A recent morning’s hunt, a 45-degree start in heavy mist, reminds Collin McNeil just how special the sport is. A devoted member of Radnor Hunt, where he serves on its board of governors as treasurer, McNeil authored Bright Hunting Morn (Derrydale Press, 256 pages) to help celebrate its recent 125th anniversary. Founded on Dec. 16, 1883, Radnor is the oldest continuously active foxhunt in America.
A former media executive, an award-winning journalist and an active philanthropist, the Chester Springs resident is also the Historical Society of Pennsylvania’s emeritus chairman of the board of trustees. It doesn’t hurt, either, that his reddish-brown hair is much like the coat of a red fox. “I have enough Celtic in me—freckles, the whole bit,” McNeil says.
MLT: Was the hunt’s anniversary the sole impetus for the book?
CM: That, and a circa-1919 series of 20-plus photos taken of the hunt when it was headquartered at Ardrossan (it moved to Providence Road in Malvern in 1931) that I bought on eBay from a bookseller in New York City. We had some blown up for the 125th anniversary. Some really drew me in—observations like Ellen Mary Cassatt (the niece of the famed artist) riding astride rather than sidesaddle.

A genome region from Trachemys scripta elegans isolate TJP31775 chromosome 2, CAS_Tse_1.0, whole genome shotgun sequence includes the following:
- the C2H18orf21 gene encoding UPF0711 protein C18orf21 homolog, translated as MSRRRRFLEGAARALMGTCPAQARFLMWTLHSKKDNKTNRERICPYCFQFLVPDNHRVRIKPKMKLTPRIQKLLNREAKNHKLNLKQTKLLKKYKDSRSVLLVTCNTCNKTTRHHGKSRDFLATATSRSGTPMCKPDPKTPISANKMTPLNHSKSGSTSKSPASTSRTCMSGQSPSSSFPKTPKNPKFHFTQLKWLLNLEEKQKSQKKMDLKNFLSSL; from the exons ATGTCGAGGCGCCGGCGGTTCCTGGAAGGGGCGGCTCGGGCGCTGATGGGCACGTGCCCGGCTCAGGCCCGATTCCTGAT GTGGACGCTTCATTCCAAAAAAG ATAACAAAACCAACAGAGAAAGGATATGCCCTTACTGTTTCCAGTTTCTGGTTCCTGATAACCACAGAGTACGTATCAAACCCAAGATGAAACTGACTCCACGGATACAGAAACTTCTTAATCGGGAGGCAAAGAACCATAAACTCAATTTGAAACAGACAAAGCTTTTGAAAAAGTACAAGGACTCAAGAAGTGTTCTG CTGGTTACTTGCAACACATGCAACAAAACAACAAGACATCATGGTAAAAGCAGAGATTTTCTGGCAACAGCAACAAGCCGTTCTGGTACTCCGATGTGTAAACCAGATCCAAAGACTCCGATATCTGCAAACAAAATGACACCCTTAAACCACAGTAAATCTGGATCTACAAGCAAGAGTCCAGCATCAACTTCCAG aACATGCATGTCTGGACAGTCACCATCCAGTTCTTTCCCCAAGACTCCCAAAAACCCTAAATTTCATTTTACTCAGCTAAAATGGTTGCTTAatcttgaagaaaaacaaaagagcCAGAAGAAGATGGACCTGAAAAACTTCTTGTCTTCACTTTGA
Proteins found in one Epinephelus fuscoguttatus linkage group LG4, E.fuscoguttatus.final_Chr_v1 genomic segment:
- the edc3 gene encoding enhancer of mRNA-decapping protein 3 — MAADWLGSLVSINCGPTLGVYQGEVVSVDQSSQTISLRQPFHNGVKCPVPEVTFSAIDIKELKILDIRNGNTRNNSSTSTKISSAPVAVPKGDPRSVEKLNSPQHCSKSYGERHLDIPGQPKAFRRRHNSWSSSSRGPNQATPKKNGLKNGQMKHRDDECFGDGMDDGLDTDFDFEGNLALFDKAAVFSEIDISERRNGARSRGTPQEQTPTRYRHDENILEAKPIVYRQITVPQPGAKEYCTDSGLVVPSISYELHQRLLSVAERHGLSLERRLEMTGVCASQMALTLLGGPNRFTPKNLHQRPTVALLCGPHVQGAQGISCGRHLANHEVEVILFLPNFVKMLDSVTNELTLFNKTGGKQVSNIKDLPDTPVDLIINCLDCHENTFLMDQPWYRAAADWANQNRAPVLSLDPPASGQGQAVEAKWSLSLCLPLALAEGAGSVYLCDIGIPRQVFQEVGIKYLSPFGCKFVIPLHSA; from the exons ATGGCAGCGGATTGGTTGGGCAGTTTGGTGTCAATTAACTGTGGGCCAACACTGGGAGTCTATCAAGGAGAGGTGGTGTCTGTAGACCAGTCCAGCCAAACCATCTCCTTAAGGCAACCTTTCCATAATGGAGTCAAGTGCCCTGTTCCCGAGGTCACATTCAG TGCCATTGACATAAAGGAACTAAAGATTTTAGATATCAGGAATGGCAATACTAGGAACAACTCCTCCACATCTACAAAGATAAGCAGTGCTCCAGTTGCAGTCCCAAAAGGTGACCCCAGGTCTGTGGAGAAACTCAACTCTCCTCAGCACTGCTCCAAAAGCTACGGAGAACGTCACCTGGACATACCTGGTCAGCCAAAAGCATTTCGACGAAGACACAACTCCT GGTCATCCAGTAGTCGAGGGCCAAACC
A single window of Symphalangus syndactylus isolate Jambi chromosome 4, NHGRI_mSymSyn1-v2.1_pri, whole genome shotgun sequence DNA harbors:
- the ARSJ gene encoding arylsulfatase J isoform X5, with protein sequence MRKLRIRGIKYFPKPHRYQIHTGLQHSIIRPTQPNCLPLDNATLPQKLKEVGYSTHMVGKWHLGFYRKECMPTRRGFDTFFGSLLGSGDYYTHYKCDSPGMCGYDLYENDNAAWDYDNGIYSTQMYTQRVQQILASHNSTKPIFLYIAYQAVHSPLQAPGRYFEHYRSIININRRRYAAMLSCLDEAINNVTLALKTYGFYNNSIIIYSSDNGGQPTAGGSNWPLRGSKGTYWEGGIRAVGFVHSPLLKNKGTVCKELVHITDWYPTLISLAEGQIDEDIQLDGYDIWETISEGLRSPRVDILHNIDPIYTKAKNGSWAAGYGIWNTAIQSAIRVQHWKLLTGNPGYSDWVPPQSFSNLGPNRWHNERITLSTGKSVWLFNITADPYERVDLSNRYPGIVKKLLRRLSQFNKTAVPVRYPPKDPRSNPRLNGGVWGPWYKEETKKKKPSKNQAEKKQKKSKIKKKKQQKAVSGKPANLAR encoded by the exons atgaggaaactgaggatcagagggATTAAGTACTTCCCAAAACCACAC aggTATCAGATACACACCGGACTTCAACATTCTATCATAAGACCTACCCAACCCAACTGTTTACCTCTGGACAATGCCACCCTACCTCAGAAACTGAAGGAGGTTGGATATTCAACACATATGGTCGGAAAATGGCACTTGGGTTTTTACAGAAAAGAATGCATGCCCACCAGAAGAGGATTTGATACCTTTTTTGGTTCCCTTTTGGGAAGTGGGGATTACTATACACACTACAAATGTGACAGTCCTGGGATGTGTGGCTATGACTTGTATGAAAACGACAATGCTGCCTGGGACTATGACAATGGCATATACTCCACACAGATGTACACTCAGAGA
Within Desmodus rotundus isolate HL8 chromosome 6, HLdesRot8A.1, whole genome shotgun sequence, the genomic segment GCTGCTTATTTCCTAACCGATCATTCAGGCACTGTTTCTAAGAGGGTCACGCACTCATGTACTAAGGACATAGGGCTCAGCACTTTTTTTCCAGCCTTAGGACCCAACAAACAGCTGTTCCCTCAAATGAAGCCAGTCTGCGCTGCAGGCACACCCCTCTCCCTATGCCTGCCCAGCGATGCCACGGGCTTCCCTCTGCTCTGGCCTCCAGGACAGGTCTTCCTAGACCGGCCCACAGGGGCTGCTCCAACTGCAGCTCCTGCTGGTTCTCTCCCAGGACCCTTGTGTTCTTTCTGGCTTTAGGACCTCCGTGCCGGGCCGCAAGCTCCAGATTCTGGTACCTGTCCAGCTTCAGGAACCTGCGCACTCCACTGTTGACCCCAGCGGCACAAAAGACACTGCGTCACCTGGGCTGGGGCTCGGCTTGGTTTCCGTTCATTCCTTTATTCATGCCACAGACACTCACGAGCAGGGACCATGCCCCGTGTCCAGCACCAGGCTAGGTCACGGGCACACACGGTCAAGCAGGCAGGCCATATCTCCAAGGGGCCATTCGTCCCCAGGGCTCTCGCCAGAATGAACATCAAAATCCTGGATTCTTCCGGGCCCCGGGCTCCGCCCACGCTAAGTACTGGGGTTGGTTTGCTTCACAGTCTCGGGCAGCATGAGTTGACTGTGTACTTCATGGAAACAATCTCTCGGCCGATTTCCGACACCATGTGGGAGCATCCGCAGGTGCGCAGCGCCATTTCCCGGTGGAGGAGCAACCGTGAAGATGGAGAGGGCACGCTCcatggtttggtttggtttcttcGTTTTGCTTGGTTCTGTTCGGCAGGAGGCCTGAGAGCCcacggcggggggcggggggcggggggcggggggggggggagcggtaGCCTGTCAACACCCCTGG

MLT: Hadn’t Radnor Hunt’s story been told before?
CM: Radnor had done periodic histories through the years. In rummaging through the library, I found all the minute books dating back to the first meeting, written in fancy script on parchment. I wanted to offer a history—not a photo album.
MLT: How did Radnor Hunt begin?
CM: James Rawle, of train and trolley fame, became the first president, along with the Montgomerys. They all began hunting with local farmers. Soon, they wanted to start their own hunt, and so, convinced one farmer to sell his hounds with the understanding that his son,
John Hughes, would be the first huntsman.
MLT: What are some of the biggest names in Radnor Hunt’s history?
CM: Alexander Johnson Cassatt, Mary’s brother, was president from 1889 to 1907. Edward Beale—president from 1914 to ’29—for years was the longest surviving original member and the oldest to hunt. Archibald R. Montgomery first founded the Merion Cricket Club (in 1865). Then, almost 20 years later, he helped found Radnor Hunt—but he rode with only one hand. Roy Jackson, a former huntsman of Rose Tree Hunt in Media, married Almira Rockefeller.